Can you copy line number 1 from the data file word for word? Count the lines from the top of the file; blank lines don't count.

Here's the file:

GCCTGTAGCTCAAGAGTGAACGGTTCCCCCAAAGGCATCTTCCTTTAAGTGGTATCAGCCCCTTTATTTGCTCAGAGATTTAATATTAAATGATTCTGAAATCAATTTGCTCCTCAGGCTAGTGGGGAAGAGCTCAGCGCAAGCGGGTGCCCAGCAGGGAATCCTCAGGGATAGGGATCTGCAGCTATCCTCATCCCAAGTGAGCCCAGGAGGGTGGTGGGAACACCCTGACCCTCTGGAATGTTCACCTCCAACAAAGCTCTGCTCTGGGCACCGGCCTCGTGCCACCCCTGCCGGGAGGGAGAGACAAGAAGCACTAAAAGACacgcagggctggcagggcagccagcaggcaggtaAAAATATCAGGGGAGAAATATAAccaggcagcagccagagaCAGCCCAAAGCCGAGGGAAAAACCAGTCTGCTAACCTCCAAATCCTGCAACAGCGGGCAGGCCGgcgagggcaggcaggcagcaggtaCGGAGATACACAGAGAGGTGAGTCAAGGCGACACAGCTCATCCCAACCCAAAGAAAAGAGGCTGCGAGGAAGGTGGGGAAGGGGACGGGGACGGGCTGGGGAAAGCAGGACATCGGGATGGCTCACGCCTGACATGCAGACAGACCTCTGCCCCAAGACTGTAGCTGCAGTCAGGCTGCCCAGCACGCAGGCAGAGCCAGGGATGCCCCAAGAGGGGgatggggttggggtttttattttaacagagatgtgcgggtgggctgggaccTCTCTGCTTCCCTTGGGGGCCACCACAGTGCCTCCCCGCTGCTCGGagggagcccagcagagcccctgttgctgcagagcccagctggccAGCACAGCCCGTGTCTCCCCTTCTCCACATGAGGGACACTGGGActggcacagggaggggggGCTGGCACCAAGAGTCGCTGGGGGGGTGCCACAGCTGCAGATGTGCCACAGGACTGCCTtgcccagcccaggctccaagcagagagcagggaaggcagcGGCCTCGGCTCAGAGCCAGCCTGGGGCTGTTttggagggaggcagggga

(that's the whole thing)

GCCTGTAGCTCAAGAGTGAACGGTTCCCCCAAAGGCATCTTCCTTTAAGTGGTATCAGCCCCTTTATTTGCTCAGAGATTTAATATTAAATGATTCTGAAATCAATTTGCTCCTCAGGCTAGTGGGGAAGAGCTCAGCGCAAGCGGGTGCCCAGCAGGGAATCCTCAGGGATAGGGATCTGCAGCTATCCTCATCCCAAGTGAGCCCAGGAGGGTGGTGGGAACACCCTGACCCTCTGGAATGTTCACCTCCAACAAAGCTCTGCTCTGGGCACCGGCCTCGTGCCACCCCTGCCGGGAGGGAGAGACAAGAAGCACTAAAAGACacgcagggctggcagggcagccagcaggcaggtaAAAATATCAGGGGAGAAATATAAccaggcagcagccagagaCAGCCCAAAGCCGAGGGAAAAACCAGTCTGCTAACCTCCAAATCCTGCAACAGCGGGCAGGCCGgcgagggcaggcaggcagcaggtaCGGAGATACACAGAGAGGTGAGTCAAGGCGACACAGCTCATCCCAACCCAAAGAAAAGAGGCTGCGAGGAAGGTGGGGAAGGGGACGGGGACGGGCTGGGGAAAGCAGGACATCGGGATGGCTCACGCCTGACATGCAGACAGACCTCTGCCCCAAGACTGTAGCTGCAGTCAGGCTGCCCAGCACGCAGGCAGAGCCAGGGATGCCCCAAGAGGGGgatggggttggggtttttattttaacagagatgtgcgggtgggctgggaccTCTCTGCTTCCCTTGGGGGCCACCACAGTGCCTCCCCGCTGCTCGGagggagcccagcagagcccctgttgctgcagagcccagctggccAGCACAGCCCGTGTCTCCCCTTCTCCACATGAGGGACACTGGGActggcacagggaggggggGCTGGCACCAAGAGTCGCTGGGGGGGTGCCACAGCTGCAGATGTGCCACAGGACTGCCTtgcccagcccaggctccaagcagagagcagggaaggcagcGGCCTCGGCTCAGAGCCAGCCTGGGGCTGTTttggagggaggcagggga